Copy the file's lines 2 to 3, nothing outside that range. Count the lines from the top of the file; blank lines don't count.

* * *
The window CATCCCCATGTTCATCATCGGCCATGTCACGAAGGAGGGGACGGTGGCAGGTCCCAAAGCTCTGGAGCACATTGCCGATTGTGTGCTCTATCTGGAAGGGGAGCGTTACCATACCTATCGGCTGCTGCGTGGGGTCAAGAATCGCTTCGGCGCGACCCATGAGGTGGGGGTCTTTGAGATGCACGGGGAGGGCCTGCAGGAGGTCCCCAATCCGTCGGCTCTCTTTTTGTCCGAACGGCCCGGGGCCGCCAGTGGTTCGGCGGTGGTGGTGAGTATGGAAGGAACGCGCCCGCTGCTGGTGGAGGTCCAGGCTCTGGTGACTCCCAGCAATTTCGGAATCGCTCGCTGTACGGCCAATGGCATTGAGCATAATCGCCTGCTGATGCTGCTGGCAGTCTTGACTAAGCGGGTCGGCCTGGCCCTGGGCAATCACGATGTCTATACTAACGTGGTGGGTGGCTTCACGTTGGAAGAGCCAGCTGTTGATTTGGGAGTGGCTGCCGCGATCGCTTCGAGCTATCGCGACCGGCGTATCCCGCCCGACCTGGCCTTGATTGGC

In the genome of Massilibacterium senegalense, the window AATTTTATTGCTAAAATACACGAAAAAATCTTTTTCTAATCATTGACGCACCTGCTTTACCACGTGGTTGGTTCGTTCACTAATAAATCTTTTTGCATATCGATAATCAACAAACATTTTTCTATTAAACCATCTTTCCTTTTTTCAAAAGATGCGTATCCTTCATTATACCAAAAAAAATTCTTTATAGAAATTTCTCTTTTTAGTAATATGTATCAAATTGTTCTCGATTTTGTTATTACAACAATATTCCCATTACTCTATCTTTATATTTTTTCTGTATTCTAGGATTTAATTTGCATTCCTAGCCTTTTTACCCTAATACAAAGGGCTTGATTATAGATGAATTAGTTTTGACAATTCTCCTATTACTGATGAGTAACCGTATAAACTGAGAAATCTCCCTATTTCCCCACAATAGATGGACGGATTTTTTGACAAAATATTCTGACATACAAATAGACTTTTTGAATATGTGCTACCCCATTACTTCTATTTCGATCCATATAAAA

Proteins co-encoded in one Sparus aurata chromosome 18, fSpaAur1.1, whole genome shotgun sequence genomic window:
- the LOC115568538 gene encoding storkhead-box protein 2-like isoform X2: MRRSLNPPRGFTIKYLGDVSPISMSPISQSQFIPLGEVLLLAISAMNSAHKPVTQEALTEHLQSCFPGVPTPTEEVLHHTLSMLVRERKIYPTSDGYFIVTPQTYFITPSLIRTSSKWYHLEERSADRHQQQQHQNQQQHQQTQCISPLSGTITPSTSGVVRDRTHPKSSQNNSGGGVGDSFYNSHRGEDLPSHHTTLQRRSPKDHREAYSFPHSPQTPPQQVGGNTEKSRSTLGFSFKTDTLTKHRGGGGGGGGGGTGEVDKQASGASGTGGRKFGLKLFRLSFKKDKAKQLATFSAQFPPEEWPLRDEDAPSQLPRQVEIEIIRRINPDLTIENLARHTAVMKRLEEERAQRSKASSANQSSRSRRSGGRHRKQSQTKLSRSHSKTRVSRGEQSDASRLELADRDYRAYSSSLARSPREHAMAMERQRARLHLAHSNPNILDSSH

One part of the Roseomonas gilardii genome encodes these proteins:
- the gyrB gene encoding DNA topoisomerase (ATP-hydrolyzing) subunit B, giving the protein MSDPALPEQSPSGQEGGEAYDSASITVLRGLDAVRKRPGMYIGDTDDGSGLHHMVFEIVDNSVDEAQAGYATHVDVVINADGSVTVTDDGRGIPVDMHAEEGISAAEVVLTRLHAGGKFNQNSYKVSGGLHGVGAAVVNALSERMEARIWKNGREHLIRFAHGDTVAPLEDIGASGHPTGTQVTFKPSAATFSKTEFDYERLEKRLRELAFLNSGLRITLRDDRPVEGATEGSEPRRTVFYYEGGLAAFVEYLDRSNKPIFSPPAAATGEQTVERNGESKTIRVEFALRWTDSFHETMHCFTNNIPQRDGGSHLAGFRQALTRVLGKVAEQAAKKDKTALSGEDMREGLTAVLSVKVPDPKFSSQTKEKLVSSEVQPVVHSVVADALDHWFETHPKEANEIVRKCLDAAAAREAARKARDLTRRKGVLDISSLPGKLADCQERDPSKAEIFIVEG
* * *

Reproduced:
In the genome of Massilibacterium senegalense, the window AATTTTATTGCTAAAATACACGAAAAAATCTTTTTCTAATCATTGACGCACCTGCTTTACCACGTGGTTGGTTCGTTCACTAATAAATCTTTTTGCATATCGATAATCAACAAACATTTTTCTATTAAACCATCTTTCCTTTTTTCAAAAGATGCGTATCCTTCATTATACCAAAAAAAATTCTTTATAGAAATTTCTCTTTTTAGTAATATGTATCAAATTGTTCTCGATTTTGTTATTACAACAATATTCCCATTACTCTATCTTTATATTTTTTCTGTATTCTAGGATTTAATTTGCATTCCTAGCCTTTTTACCCTAATACAAAGGGCTTGATTATAGATGAATTAGTTTTGACAATTCTCCTATTACTGATGAGTAACCGTATAAACTGAGAAATCTCCCTATTTCCCCACAATAGATGGACGGATTTTTTGACAAAATATTCTGACATACAAATAGACTTTTTGAATATGTGCTACCCCATTACTTCTATTTCGATCCATATAAAA

Proteins co-encoded in one Sparus aurata chromosome 18, fSpaAur1.1, whole genome shotgun sequence genomic window: